What’s New With Kernl – October 2020

Happy (almost) November! It was a very bug-fix and infrastructure heavy month for Kernl, so lets dive in!

Features, Bugs, & Infrastructure

  • Redis robust connection handling – We’ve done some resiliency work so that Redis failing will not cause any issues in Kernl. If Redis goes away, all traffic is handled un-cached. Once it comes back, we automatically re-connect. We will also timeout any calls to Redis after 50ms and assume it failed.
  • Stripe Checkout – Kernl has been using a deprecated version of Stripe’s Checkout.js for the past year or so. We finally migrated to using Stripe’s Checkout service which directs you to Stripe’s website for card adding, and then back to Kernl. Localization and card handling is a lot better this way, and you should have fewer issues adding different payment types to Kernl.
  • Composer Installation – You can now install the Kernl update checker via Composer. Go to your plugin or theme detail page and look for the new tab in the “Meta” section.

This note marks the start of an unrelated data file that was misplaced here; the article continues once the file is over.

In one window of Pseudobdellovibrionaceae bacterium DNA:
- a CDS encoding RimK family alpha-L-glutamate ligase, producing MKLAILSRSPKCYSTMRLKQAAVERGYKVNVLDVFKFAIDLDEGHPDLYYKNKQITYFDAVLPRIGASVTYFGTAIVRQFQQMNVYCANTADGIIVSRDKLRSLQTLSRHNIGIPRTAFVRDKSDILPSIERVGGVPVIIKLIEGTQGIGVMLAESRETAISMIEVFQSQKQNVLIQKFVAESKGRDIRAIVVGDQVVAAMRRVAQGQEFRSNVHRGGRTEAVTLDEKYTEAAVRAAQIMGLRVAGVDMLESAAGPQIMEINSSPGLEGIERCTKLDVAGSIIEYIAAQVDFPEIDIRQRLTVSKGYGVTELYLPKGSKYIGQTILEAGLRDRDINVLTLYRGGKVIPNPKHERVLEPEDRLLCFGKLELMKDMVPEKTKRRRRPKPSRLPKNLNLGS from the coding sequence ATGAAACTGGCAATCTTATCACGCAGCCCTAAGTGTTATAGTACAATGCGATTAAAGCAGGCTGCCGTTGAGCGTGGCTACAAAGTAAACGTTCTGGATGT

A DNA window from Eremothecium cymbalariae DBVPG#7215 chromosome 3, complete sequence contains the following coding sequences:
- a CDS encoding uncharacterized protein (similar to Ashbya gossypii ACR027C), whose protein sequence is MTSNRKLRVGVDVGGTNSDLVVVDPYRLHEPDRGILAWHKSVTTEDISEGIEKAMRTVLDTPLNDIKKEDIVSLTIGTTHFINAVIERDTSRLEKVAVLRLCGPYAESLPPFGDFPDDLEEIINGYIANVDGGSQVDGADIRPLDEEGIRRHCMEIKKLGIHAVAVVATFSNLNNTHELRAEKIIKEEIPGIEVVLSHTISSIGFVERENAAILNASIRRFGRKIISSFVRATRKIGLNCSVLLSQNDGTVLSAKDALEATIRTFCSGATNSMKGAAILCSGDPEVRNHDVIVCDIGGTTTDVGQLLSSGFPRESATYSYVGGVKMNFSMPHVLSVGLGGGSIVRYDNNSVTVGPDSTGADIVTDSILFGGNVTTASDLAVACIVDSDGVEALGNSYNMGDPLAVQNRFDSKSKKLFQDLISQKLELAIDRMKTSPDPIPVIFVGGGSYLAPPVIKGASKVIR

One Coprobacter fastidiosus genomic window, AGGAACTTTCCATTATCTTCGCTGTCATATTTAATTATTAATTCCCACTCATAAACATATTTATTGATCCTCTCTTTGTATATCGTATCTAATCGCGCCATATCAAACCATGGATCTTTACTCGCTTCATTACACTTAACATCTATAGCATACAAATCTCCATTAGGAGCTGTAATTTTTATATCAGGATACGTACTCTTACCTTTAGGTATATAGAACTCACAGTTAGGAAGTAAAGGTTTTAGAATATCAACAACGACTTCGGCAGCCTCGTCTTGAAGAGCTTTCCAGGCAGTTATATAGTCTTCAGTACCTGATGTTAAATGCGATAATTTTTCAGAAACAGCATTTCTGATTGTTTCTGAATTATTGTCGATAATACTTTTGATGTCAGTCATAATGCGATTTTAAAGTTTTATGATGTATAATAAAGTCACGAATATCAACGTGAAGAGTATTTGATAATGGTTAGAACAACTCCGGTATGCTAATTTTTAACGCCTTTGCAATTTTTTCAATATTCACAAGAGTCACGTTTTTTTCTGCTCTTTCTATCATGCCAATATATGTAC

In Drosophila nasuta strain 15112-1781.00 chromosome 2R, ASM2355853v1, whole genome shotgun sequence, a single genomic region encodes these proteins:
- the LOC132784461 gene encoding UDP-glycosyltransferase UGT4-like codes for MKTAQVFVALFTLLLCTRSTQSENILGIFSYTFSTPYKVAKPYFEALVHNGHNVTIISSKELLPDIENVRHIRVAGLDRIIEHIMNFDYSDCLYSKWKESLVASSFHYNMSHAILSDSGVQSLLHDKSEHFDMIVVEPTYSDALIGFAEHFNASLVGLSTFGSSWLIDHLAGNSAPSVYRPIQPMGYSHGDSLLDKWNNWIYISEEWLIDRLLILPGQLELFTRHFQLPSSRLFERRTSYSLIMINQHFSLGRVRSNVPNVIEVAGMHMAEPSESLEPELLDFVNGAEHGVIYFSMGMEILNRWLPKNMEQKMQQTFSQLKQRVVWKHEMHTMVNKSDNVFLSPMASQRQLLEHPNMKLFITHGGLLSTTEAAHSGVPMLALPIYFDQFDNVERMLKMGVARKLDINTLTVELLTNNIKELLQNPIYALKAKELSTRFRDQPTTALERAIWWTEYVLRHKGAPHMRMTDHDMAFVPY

• Node.js – All Kernl servers have been upgraded to 12.19.0. This new version of Node.js brings stability and security improvements with it.
  • RoboSwarm Email Bug – There was a regression where RoboSwarm was sending an email when Kernl customers signed up. RoboSwarm powers the Kernl WordPress load testing service.
  • Build pipeline – We use BitBucket’s Pipelines services to power the continuous integration of our code base. There was a test with intermittent failures that was causing this to fail in unusual ways.
  • Admin account bug – A bug was fixed where an admin could get their account into a bad state by adding themselves as a team member.
  • License management documentation update – We’ve corrected an omission in the license management API docs. The notes field was missing from the documentation.
  • Invoices – For the longest time Kernl generated it’s invoices via WKHTMLtoPDF. We’ve finally switched over to using the invoices that Stripe generates for us, removing a significant headache from our code base.
  • Server host name – In load balanced systems it can be hard to track down issues if you don’t know what origin server it came from. Kernl now returns the origin server host name in the response headers to make this easier.
  • Development environment upgrades – All of our build packages have been upgraded to latest versions.
  • We wrote a blog post: “EasyWP WordPress Performance Review 2020

That’s it for this month!